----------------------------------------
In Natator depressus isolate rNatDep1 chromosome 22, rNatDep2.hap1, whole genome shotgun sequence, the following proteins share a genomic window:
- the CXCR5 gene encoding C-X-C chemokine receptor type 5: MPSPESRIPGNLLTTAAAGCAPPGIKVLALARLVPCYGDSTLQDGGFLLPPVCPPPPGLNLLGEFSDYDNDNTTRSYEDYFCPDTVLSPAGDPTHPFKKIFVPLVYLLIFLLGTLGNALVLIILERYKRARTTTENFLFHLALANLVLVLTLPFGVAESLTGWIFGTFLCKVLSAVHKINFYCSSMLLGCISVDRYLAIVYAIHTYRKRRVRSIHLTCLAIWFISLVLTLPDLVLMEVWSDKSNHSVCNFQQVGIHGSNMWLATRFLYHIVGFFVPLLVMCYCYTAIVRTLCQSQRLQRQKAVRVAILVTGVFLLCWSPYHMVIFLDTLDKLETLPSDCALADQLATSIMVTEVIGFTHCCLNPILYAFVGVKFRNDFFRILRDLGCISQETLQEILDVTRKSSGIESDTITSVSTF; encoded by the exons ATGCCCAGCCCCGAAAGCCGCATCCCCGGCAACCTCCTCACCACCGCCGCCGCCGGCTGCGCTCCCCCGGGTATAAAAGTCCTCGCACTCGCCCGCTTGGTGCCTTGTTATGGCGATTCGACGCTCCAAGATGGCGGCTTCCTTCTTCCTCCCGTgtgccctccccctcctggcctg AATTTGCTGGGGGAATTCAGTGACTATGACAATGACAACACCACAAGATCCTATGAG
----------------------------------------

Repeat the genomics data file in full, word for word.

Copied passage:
In Natator depressus isolate rNatDep1 chromosome 22, rNatDep2.hap1, whole genome shotgun sequence, the following proteins share a genomic window:
- the CXCR5 gene encoding C-X-C chemokine receptor type 5: MPSPESRIPGNLLTTAAAGCAPPGIKVLALARLVPCYGDSTLQDGGFLLPPVCPPPPGLNLLGEFSDYDNDNTTRSYEDYFCPDTVLSPAGDPTHPFKKIFVPLVYLLIFLLGTLGNALVLIILERYKRARTTTENFLFHLALANLVLVLTLPFGVAESLTGWIFGTFLCKVLSAVHKINFYCSSMLLGCISVDRYLAIVYAIHTYRKRRVRSIHLTCLAIWFISLVLTLPDLVLMEVWSDKSNHSVCNFQQVGIHGSNMWLATRFLYHIVGFFVPLLVMCYCYTAIVRTLCQSQRLQRQKAVRVAILVTGVFLLCWSPYHMVIFLDTLDKLETLPSDCALADQLATSIMVTEVIGFTHCCLNPILYAFVGVKFRNDFFRILRDLGCISQETLQEILDVTRKSSGIESDTITSVSTF; encoded by the exons ATGCCCAGCCCCGAAAGCCGCATCCCCGGCAACCTCCTCACCACCGCCGCCGCCGGCTGCGCTCCCCCGGGTATAAAAGTCCTCGCACTCGCCCGCTTGGTGCCTTGTTATGGCGATTCGACGCTCCAAGATGGCGGCTTCCTTCTTCCTCCCGTgtgccctccccctcctggcctg AATTTGCTGGGGGAATTCAGTGACTATGACAATGACAACACCACAAGATCCTATGAG